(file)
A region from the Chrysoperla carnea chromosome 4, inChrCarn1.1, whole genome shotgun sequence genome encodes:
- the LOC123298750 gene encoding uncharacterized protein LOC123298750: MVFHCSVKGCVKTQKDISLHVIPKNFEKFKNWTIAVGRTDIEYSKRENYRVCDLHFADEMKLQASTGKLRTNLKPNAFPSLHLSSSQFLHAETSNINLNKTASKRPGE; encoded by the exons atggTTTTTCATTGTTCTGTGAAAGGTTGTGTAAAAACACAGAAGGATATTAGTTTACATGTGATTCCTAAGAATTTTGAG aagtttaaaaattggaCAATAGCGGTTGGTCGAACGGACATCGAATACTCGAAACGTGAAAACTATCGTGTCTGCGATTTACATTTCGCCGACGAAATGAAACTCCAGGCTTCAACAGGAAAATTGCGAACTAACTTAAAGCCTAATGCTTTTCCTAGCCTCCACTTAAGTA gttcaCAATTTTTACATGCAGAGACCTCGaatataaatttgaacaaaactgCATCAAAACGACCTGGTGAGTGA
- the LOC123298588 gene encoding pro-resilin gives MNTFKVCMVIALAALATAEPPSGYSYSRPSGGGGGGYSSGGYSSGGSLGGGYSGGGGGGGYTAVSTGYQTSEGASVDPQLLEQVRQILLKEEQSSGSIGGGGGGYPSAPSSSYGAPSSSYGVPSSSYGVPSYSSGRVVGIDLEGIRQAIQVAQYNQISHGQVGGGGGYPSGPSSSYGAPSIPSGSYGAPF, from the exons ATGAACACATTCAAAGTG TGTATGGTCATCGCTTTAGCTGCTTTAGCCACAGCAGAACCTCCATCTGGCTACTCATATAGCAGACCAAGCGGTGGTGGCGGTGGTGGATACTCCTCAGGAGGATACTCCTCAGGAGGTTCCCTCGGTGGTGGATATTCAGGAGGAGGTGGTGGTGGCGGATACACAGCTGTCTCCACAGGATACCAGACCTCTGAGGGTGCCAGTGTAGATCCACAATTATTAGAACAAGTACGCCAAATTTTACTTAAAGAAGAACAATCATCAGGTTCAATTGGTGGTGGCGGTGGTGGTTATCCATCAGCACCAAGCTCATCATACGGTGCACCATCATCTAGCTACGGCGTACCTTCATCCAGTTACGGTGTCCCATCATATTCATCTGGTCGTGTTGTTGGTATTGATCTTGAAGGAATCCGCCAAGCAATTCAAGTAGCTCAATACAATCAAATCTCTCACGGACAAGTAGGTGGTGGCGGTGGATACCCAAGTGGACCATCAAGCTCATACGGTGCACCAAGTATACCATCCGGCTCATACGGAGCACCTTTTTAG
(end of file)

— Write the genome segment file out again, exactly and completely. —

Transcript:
A region from the Chrysoperla carnea chromosome 4, inChrCarn1.1, whole genome shotgun sequence genome encodes:
- the LOC123298750 gene encoding uncharacterized protein LOC123298750: MVFHCSVKGCVKTQKDISLHVIPKNFEKFKNWTIAVGRTDIEYSKRENYRVCDLHFADEMKLQASTGKLRTNLKPNAFPSLHLSSSQFLHAETSNINLNKTASKRPGE; encoded by the exons atggTTTTTCATTGTTCTGTGAAAGGTTGTGTAAAAACACAGAAGGATATTAGTTTACATGTGATTCCTAAGAATTTTGAG aagtttaaaaattggaCAATAGCGGTTGGTCGAACGGACATCGAATACTCGAAACGTGAAAACTATCGTGTCTGCGATTTACATTTCGCCGACGAAATGAAACTCCAGGCTTCAACAGGAAAATTGCGAACTAACTTAAAGCCTAATGCTTTTCCTAGCCTCCACTTAAGTA gttcaCAATTTTTACATGCAGAGACCTCGaatataaatttgaacaaaactgCATCAAAACGACCTGGTGAGTGA
- the LOC123298588 gene encoding pro-resilin gives MNTFKVCMVIALAALATAEPPSGYSYSRPSGGGGGGYSSGGYSSGGSLGGGYSGGGGGGGYTAVSTGYQTSEGASVDPQLLEQVRQILLKEEQSSGSIGGGGGGYPSAPSSSYGAPSSSYGVPSSSYGVPSYSSGRVVGIDLEGIRQAIQVAQYNQISHGQVGGGGGYPSGPSSSYGAPSIPSGSYGAPF, from the exons ATGAACACATTCAAAGTG TGTATGGTCATCGCTTTAGCTGCTTTAGCCACAGCAGAACCTCCATCTGGCTACTCATATAGCAGACCAAGCGGTGGTGGCGGTGGTGGATACTCCTCAGGAGGATACTCCTCAGGAGGTTCCCTCGGTGGTGGATATTCAGGAGGAGGTGGTGGTGGCGGATACACAGCTGTCTCCACAGGATACCAGACCTCTGAGGGTGCCAGTGTAGATCCACAATTATTAGAACAAGTACGCCAAATTTTACTTAAAGAAGAACAATCATCAGGTTCAATTGGTGGTGGCGGTGGTGGTTATCCATCAGCACCAAGCTCATCATACGGTGCACCATCATCTAGCTACGGCGTACCTTCATCCAGTTACGGTGTCCCATCATATTCATCTGGTCGTGTTGTTGGTATTGATCTTGAAGGAATCCGCCAAGCAATTCAAGTAGCTCAATACAATCAAATCTCTCACGGACAAGTAGGTGGTGGCGGTGGATACCCAAGTGGACCATCAAGCTCATACGGTGCACCAAGTATACCATCCGGCTCATACGGAGCACCTTTTTAG